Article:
After touching down for all of 8 hrs after SXSW, we hopped on the Eurostar to continue our European Meetup tour! First stop Paris, with the support of our local host Celine Lippi, Co-Founder of Fashion Capital Partners. With a full house at the newly opened Le Numa, it was time to discuss the ins and outs of the ever growing omni-channel.
Kicking off with an opening keynote from Google‘s Pauline Butor who told us an astonishing five billion queries regarding fashion and beauty are made through Google every month! She went on to demonstrate the vast amount of Google tools available to fashion brands, that can help them gather data and create content. Talking us through last years hugely successful Topshop Fashion Week campaign, which used live hangouts to create another layer of content and a live view of a model’s runway walk.
Next both iVentures Consulting and DemandWare discussed how to improve customer experience, with the connection between both physical and digital stores. iVentures Consulting gave us a preview of their eShopper Index, which brands came up top digitally? The top 5 included Zalando, Zappos, Amazon, NET-A-PORTER and Gap.
Fusalp, Vilebrequin & l’Exception debated best practices; rethinking retail with smart shopping experiences, digital windows and customer touchpoints, with a gentle reminder that at the heart of all these tech innovations still remains the physical product and of course the consumer!
The evening closed with 3 startup pitches; Shop’n'Brag, a mobile shopping app that seems to do just about everything, with augmented reality features and deal finders rolled into one; HappyBeacon, allowing retailers to interact directly with the consumer through push notifications and our final startup Bodi.me, joining the fight against returns by letting the consumer try on clothes virtually.
For all the photos from the evening, head over here and Paris, we cannot wait to return in June!
Every year Austin opens it’s city to over 30,000 visitors for the notorious SXSW festival and last week we joined the lineup with our first event! With over 500 attendees crossing the threshold to take in three hours of panels, talks and face-to-face meetings at the Mentorship Hub. Here are the best bits from the conversations that took place.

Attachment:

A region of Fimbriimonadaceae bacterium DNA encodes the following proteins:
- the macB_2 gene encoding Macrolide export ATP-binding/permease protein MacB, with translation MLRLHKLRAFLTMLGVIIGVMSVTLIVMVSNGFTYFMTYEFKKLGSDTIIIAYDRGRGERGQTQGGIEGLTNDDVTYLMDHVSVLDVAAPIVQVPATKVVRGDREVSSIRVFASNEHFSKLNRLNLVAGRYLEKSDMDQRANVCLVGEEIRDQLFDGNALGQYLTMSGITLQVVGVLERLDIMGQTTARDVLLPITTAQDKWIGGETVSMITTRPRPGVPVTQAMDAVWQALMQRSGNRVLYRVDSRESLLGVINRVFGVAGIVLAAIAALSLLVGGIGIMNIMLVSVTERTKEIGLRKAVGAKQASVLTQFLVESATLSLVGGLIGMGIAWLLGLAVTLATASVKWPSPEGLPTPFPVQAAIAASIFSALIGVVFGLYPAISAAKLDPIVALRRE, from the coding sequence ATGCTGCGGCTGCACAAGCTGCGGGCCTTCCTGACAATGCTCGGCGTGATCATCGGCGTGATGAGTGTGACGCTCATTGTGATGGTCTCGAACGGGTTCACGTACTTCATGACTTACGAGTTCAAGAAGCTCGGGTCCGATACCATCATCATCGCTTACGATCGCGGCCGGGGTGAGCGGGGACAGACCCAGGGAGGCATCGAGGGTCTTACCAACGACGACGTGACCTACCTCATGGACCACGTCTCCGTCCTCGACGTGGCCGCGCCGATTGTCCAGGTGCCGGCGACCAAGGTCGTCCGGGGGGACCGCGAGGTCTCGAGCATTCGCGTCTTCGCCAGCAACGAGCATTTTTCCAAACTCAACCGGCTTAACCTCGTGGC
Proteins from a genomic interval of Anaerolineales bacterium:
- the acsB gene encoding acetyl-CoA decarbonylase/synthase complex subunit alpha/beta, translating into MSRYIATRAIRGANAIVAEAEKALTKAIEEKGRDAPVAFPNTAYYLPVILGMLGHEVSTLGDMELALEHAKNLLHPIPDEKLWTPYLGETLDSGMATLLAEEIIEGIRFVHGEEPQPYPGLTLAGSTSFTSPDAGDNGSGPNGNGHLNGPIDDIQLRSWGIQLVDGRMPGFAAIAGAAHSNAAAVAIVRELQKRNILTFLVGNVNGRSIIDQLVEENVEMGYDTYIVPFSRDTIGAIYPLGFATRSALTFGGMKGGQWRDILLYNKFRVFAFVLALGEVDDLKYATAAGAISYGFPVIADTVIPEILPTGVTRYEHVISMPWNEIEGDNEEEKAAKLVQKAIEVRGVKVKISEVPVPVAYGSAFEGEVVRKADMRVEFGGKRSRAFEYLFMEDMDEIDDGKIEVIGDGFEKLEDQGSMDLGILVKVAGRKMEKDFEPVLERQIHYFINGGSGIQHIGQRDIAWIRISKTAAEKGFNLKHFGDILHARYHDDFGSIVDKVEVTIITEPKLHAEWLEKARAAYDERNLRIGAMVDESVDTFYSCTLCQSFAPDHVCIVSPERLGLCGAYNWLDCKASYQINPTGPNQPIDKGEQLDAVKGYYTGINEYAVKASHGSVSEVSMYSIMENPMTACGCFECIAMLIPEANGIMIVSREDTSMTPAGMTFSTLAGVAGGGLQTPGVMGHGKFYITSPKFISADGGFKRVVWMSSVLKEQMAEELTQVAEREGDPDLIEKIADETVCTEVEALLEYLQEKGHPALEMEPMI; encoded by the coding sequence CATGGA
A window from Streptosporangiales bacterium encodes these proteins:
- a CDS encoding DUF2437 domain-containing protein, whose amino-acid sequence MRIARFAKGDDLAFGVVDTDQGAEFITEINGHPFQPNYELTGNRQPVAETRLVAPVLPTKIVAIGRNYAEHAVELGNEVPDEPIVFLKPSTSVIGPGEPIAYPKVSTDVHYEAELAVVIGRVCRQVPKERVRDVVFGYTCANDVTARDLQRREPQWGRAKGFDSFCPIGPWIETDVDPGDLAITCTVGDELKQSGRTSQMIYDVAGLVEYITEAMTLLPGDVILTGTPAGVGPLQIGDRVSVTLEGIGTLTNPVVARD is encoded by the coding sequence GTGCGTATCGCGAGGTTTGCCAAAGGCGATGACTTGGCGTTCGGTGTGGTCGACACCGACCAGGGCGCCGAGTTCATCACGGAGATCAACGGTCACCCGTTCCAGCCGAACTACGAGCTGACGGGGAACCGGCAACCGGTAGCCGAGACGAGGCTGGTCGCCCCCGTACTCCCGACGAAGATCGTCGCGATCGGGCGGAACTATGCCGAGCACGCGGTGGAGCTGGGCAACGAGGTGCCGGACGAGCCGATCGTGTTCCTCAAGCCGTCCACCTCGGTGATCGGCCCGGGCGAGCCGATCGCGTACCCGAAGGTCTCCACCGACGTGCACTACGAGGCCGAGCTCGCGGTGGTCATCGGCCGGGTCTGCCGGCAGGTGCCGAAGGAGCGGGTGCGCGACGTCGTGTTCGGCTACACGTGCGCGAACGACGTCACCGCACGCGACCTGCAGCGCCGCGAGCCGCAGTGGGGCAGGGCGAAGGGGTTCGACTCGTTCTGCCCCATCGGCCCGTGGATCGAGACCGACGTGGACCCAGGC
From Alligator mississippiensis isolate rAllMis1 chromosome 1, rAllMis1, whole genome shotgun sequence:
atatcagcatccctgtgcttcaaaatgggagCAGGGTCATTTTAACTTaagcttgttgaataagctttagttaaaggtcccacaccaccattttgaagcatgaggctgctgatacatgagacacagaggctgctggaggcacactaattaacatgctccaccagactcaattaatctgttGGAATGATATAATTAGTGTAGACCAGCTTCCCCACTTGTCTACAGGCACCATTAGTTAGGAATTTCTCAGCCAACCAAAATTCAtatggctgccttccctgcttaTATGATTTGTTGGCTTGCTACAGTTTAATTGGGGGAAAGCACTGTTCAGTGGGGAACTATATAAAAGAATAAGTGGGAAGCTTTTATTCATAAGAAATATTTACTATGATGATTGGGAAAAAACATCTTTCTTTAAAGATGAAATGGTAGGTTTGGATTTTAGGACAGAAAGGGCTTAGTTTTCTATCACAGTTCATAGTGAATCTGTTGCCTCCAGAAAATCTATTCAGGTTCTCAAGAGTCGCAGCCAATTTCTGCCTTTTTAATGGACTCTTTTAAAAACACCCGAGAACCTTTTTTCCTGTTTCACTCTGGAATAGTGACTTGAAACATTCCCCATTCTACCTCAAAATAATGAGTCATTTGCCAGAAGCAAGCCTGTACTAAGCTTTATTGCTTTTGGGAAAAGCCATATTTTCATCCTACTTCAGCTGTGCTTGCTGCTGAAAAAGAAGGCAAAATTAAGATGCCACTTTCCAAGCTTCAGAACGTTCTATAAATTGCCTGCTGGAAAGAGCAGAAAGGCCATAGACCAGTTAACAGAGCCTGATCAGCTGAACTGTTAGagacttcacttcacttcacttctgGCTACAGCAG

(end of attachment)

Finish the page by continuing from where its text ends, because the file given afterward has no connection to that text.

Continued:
First up, ” Onboarding Tech” with Amy Walker, Director of Online Marketing at Neiman Marcus, Jen Rubio, Global Director of Innovation at AllSaints and Will Young, Director of Zappos Labs at Zappos.com
All speakers emphasised their preference for finding new tech companies through networking and receiving recommendations from venture capital firms over receiving cold calls and emails.
Brands don’t want to be subjected to hard sales pitches that make unrealistic promises, but would rather engage in a conversation with a startup that has done extensive background research about the brand, has contacted the relevant department to pitch, and already has an idea about what the challenges may be and how they could be tackled. And naturally, if the technology is easier to onboard, then brands will implement it much faster. Young drives home this point “If you set the expectations we are doing something really interesting, that you might be interested in and we would love to learn what your challenges are […]’ it’s much more of a conversation than guns blazing sales pitching. And then I leave that meeting feeling like I wanna continue that conversation.”
And what technologies are brands looking for? Brands want to increase their conversion rates and their ROI in an engaging and sustainable manner, rather than invest in a fad that attracts media attention. What tools can help them seamlessly merge their content and their commerce? What can help them build an online community by telling their brand story?
Our second panel focused on content curation, featuring Rachel Tipograph, Director of Global Digital and Social Media at GAP, Kristina Di Matteo, Senior Digital Marketing Manager at Kate Spade and Katalina Sharkey de Solis, Director of Digital at Chanel.
Tipograph cited simplicity as key, it’s at the core of GAP’s brand and that filters into all of their processes, whether it’s creating content, or onboarding a new start-up. This also rings true for the Kate Spade brand, who have a tiny team creating all this fantastic content, but if it’s too complicated to onboard it just doesn’t work.
With luxury, Sharkey de Solis pointed out that social media channels engage aspirational and potential luxury consumers much more than they do existing consumers. The challenge for them is finding a way in which to excite current consumers, which means, “We’re really looking for experiential technologies because with this very high-end consumer, they’re not necessarily wanting to engage with the brands on [social media] channels” – Sharkey de Solis